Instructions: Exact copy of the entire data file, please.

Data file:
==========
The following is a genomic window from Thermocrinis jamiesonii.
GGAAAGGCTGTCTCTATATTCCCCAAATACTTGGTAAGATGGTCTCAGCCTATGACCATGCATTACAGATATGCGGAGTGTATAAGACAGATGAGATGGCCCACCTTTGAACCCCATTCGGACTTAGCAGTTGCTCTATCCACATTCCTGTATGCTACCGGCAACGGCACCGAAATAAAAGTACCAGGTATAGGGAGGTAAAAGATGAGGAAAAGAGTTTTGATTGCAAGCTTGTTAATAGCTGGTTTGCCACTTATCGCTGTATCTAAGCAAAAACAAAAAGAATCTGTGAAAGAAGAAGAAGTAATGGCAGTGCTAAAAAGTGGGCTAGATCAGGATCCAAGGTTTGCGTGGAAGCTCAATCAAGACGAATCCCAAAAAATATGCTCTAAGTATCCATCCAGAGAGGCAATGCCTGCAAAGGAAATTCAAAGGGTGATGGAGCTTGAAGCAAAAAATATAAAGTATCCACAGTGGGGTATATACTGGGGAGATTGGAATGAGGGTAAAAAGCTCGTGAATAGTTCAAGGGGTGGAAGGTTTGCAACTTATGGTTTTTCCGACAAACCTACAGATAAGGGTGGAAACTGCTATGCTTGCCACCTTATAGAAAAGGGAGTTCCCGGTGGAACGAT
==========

The following is a genomic window from Thermocrinis jamiesonii.
GGAAAGGCTGTCTCTATATTCCCCAAATACTTGGTAAGATGGTCTCAGCCTATGACCATGCATTACAGATATGCGGAGTGTATAAGACAGATGAGATGGCCCACCTTTGAACCCCATTCGGACTTAGCAGTTGCTCTATCCACATTCCTGTATGCTACCGGCAACGGCACCGAAATAAAAGTACCAGGTATAGGGAGGTAAAAGATGAGGAAAAGAGTTTTGATTGCAAGCTTGTTAATAGCTGGTTTGCCACTTATCGCTGTATCTAAGCAAAAACAAAAAGAATCTGTGAAAGAAGAAGAAGTAATGGCAGTGCTAAAAAGTGGGCTAGATCAGGATCCAAGGTTTGCGTGGAAGCTCAATCAAGACGAATCCCAAAAAATATGCTCTAAGTATCCATCCAGAGAGGCAATGCCTGCAAAGGAAATTCAAAGGGTGATGGAGCTTGAAGCAAAAAATATAAAGTATCCACAGTGGGGTATATACTGGGGAGATTGGAATGAGGGTAAAAAGCTCGTGAATAGTTCAAGGGGTGGAAGGTTTGCAACTTATGGTTTTTCCGACAAACCTACAGATAAGGGTGGAAACTGCTATGCTTGCCACCTTATAGAAAAGGGAGTTCCCGGTGGAACGAT